SAN FRANCISCO (CNET) — In a first for a Zynga casual game, users can now have virtual sex in the company’s new title, The Ville. It will be available Wednesday.

The Ville, which appears to be heavily inspired (to put it kindly) by the popular game The Sims, is the most realistic game yet in the Ville series of games that includes FarmVille, CityVille, and CastleVille. The concept is that you build your dream house in the app and then invite your friends over to hang out.

Or more.

According to Zynga executive producer David Gray, when someone is in your house and you begin to interact with them, you can level up by interacting with them in ways that the game sees as romantic. As you climb the experience tree, you eventually unlock the capability to initiate the “happiness home run,” or just “whoopee,” as Gray called it in an interview.

When you do so, the two characters begin to disrobe on-screen (not completely, though) and the bed in the virtual bedroom gets covered, briefly, with little floating hearts.

Then it’s over. Congratulations.

• While you can have virtual sex in The Ville, you cannot yet get virtually married. And there are no virtual consequences, like children. Some pro-family groups are bound to take issue with that.

The game is not age-restricted. Gray says that since the game requires a Facebook login, Zynga can rely on Facebook’s own age restrictions. No news on what happens if Facebook opens up (officially) to users under its current cut-off of 13.

While all Zynga games are social, this game is more of a dating app than anything Zynga has yet done. Users will want to feather their nests to attract friends over to hang out, and there is an option, when talking with an on-screen character, to click over to see their real-world Facebook profile.

A big part of today’s Zynga press conference was a discussion of the platform’s new matchmaking platform, which will help players connect with new users that they’re most likely to enjoy playing their favorite games with. Gray says that The Ville doesn’t yet use the matchmaking system, but it may in the future, and it will be opt-in.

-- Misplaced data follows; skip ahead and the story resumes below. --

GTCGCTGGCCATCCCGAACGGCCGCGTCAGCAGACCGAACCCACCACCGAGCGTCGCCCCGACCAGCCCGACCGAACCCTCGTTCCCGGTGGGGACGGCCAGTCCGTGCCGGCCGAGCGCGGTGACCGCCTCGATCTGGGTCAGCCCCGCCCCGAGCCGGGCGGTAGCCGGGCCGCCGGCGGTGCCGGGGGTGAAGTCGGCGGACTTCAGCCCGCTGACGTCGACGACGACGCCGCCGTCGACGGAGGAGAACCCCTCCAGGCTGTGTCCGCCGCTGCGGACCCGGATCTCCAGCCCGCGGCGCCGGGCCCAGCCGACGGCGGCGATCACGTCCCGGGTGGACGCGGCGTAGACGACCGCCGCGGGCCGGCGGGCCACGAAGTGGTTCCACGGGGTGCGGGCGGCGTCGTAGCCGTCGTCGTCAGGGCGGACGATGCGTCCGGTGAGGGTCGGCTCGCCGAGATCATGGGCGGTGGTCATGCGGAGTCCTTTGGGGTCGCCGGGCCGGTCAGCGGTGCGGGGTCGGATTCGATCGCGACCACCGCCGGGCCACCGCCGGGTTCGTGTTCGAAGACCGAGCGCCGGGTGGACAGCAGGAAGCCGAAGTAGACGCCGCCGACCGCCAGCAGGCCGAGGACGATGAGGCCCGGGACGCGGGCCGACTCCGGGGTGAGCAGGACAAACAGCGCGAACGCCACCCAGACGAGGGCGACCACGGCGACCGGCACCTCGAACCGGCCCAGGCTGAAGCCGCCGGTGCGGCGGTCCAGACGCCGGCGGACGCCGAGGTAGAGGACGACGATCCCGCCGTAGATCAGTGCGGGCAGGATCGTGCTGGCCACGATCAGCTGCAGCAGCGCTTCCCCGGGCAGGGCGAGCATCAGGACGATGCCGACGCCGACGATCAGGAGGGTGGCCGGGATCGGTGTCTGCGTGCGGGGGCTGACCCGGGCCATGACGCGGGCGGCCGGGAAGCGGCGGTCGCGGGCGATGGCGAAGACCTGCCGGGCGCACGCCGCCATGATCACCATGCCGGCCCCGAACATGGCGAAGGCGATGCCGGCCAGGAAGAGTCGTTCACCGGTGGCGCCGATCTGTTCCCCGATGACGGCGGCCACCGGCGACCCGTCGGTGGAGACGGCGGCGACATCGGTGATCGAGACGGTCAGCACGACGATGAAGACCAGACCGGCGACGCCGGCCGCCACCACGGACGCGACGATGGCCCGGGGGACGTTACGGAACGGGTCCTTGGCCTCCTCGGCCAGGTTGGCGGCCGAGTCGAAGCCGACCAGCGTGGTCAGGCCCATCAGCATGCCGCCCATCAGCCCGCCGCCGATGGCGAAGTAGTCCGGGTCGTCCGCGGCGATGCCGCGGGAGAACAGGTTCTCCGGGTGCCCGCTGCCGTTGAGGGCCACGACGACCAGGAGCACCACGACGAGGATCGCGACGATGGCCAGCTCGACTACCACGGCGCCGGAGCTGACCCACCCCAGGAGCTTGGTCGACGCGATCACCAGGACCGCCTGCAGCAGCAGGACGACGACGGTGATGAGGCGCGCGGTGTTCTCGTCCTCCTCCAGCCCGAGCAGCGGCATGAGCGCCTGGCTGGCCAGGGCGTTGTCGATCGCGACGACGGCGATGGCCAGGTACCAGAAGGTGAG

Gray estimates that the overall game design—it’s not all about sex—will lead to a female gender bias. He estimated about 65 percent. At least at the start.

Zynga’s SVP of product development, Mark Skaggs, takes issue with the characterization of The Ville as a dating app. “It’s a house-and-people game,” he told me. “You build the house of your dreams and invite friends over to play with your toys. The romantic relationship channel is just a small part of it.”

I concede the point that there’s plenty more you can do in the app and that The Ville is not a dating app per se. But it is more about modeling ordinary human interactions than anything else Zynga has done. And social-game designers know where their bread is buttered. As Draw Something creator Dan Porter told CNET before Zynga bought the game, “It’s designed for an 11th-grade boy to flirt with an 11th-grade girl.”

Skaggs is adamant that The Ville is a typical, family-friendly Zynga game. “The inspiration really does come from the dollhouse genre and from YoVille [Zynga’s first “ville” game]. We’re trying to come at it from a wholesome point of view.”

(Copyright 2012 by CBS San Francisco. All rights reserved. This material may not be published, broadcast, rewritten or redistributed.)


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